Ramczyk is certainly the safer pick of the top two tackle prospects, although he doesn’t quite measure up when it comes to his frame, initial stance, and injury history. However, his fundamentals are about as solid as they come. As a technician, he is unrivaled in this draft class and he has developed the kind of awareness that will make him very hard to catch off-guard. Although, he will require a bit more instinctual development at the NFL level and needs to be coached to stay low while blocking. But, he has both the intelligence and athletic ability to truly develop into a menace at left tackle.

*3. Garett Bolles (Utah)

Although Bolles isn’t seen as quite on the same level as Robinson or Ramczyk, there is a very good chance he will still be taken in the second half of the first round. Of the three potential first rounders, Bolles might possess the most athletic ability in this draft. There also might not be a tackle with better feet in this year’s draft. However, he has the frame concerns of Ramczyk. He also is going to be 25 before he ever takes an NFL snap, yet he only has one year’s experience of FBS football. Any team that drafts him will also want to be aware of his troubled history. His checkered adolescence outlined by self-destructive behavior seems to be in his past, but it is still something that professional-level coaches will want to ask him about in interviews and keep in the back of their minds when developing his extremely raw talent.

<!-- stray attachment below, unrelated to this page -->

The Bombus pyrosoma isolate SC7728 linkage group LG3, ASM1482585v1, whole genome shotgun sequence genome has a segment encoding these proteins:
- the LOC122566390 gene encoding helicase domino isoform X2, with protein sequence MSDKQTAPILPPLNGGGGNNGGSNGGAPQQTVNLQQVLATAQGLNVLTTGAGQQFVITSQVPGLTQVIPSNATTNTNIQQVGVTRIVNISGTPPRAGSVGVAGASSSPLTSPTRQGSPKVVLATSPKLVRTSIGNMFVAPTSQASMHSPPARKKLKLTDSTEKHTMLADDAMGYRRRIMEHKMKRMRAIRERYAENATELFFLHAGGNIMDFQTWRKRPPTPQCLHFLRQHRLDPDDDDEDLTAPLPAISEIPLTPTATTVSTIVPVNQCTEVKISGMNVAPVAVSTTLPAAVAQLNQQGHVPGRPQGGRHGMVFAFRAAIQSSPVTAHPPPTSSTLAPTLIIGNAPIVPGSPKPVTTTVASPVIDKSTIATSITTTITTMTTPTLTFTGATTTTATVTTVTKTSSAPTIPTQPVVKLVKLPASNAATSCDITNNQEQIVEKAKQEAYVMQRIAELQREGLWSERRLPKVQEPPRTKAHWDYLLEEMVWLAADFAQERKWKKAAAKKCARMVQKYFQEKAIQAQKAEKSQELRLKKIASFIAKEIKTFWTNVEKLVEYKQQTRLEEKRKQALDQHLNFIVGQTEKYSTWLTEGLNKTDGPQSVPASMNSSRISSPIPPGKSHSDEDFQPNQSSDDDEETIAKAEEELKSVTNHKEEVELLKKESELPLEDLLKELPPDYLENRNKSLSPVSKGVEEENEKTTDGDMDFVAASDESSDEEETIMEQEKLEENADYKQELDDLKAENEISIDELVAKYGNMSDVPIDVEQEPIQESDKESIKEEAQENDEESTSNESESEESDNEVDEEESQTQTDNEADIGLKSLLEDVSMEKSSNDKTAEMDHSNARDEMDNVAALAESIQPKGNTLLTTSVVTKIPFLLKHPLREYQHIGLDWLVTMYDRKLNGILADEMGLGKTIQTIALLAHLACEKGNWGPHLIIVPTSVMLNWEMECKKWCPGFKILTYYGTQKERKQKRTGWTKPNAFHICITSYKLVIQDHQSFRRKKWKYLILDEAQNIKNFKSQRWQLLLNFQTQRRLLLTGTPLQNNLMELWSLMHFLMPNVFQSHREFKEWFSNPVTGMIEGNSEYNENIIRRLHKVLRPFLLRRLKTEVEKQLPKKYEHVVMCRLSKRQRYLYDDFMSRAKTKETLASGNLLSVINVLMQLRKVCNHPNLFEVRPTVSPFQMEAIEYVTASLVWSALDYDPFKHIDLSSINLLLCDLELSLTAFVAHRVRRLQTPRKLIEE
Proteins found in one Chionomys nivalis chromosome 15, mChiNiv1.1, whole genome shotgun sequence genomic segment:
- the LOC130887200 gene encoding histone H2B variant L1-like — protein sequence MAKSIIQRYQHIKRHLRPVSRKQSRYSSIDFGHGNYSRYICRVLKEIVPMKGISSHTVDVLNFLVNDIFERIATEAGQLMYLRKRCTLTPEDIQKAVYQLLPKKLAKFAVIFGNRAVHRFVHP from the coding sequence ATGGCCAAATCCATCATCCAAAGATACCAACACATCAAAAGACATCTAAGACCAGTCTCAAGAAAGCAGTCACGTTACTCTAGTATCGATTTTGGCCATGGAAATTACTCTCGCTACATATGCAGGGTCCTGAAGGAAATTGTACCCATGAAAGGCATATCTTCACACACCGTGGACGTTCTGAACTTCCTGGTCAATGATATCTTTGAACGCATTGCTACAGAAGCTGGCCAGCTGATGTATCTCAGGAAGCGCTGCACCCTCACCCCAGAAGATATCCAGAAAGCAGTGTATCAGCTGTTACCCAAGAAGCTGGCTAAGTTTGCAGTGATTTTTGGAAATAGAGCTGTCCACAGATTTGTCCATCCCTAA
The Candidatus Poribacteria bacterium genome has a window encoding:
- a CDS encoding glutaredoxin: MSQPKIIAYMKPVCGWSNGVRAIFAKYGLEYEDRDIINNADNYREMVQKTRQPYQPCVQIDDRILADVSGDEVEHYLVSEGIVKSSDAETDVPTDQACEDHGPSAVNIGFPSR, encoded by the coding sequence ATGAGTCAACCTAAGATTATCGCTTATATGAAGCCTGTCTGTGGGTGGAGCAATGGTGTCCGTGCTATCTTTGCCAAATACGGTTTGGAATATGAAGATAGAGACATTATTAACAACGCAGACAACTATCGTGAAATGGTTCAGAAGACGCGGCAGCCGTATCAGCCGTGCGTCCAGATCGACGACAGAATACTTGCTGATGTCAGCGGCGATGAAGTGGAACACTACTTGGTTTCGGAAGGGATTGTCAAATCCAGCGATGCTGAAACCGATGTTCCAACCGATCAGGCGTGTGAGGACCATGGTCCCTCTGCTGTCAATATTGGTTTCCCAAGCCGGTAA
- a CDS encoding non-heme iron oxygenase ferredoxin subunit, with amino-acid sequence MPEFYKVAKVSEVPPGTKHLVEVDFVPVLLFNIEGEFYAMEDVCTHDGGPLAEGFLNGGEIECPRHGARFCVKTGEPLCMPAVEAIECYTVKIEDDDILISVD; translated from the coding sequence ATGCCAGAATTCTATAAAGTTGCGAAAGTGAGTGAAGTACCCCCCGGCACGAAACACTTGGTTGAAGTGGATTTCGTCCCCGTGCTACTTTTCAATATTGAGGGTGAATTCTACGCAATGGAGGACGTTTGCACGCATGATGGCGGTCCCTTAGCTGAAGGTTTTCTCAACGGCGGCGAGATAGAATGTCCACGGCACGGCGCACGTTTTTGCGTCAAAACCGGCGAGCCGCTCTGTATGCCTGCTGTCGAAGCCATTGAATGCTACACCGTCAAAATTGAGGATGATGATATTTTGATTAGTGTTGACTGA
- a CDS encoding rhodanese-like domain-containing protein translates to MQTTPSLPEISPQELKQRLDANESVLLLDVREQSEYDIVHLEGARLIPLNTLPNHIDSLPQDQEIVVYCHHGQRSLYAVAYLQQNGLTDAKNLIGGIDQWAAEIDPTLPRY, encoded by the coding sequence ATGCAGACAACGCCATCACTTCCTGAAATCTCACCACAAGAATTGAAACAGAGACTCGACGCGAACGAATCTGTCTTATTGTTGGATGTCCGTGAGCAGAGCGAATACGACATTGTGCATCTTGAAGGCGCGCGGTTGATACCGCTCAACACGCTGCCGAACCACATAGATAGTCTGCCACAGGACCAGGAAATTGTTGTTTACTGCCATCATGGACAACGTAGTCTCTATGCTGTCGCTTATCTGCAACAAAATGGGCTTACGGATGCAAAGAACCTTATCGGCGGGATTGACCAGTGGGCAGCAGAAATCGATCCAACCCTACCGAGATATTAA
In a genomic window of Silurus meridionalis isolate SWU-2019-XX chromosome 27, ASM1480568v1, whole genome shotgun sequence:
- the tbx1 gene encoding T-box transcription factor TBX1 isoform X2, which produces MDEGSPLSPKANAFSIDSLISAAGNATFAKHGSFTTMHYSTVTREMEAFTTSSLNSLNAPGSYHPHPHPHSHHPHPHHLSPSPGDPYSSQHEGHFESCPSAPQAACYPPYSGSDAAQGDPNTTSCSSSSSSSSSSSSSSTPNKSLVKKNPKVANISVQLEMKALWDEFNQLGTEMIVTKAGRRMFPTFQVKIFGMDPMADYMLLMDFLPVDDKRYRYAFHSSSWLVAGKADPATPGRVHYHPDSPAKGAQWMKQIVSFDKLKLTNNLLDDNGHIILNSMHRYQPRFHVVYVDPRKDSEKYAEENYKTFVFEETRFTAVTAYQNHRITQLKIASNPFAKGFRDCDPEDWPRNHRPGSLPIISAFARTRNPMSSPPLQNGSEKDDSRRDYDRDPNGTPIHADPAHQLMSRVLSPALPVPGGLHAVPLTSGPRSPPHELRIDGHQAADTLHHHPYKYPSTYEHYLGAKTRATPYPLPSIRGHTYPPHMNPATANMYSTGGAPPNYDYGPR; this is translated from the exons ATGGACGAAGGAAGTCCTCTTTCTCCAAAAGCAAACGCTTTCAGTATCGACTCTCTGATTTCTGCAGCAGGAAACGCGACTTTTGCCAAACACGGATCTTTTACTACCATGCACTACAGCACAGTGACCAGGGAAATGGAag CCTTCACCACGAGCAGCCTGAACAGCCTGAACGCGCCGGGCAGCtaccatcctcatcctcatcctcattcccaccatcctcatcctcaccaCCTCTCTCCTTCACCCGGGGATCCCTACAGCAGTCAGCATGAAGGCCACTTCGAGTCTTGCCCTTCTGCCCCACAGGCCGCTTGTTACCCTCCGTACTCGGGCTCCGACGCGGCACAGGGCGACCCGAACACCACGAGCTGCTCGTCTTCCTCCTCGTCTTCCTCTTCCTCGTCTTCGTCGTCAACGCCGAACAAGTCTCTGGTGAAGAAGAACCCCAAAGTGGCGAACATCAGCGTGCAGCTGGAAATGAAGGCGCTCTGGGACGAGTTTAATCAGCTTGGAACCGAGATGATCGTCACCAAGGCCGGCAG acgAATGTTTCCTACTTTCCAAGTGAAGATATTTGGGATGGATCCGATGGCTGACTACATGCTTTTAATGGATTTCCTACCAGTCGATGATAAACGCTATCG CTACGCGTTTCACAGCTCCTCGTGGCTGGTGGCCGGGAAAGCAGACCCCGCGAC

4 Dion Dawkins (Temple)

Dawkins has the size and strength to compete with NFL pass rushers, and might want to consider a move to guard to take better advantage of his natural talents. His technique needs some refinement and he has a tendency to get a little grabby when redirecting swim moves. But, he has a history as an excellent run blocker. A 2015 arrest might be a red flag for some teams, but he avoided any major charges and bounced right back as a second-team All-American Athletic Conference honoree in 2015 and then first-teamer in 2016. Under the right direction in the NFL, he can develop into a solid blocker. The Bengals might be able to wait until the third round to pick him up.

*5. Roderick Johnson (Florida State)

At 6’7”, 311 pounds and with plenty of potential to get bigger at the next level, you would think Johnson could develop into an absolutely unbeatable tackle, especially considering his notable athleticism. He can run block with the best of them, following through to the second level when necessary. However, his strength and initial push could use some work, as could his fundamental. He could end up in a free-fall as some of the safer prospects ranked below him could be off the board first. However, none of the following prospects on Kiper’s list measure up to Johnson’s immense potential. He might end up being a player the Bengals take simply because he falls to them at an unlikely spot, much like Andrew Billings in 2016.

Here’s the rest of Kiper’s top 10 offensive tackles:

6. Taylor Moton, Western Michigan

7. Antonio Garcia, Troy

8. Zach Banner, USC

9. Conor McDermott, UCLA

10. Justin Senior, Mississippi State

One asterisk denotes a junior, and two asterisks denote a redshirt sophomore for the 2016 season.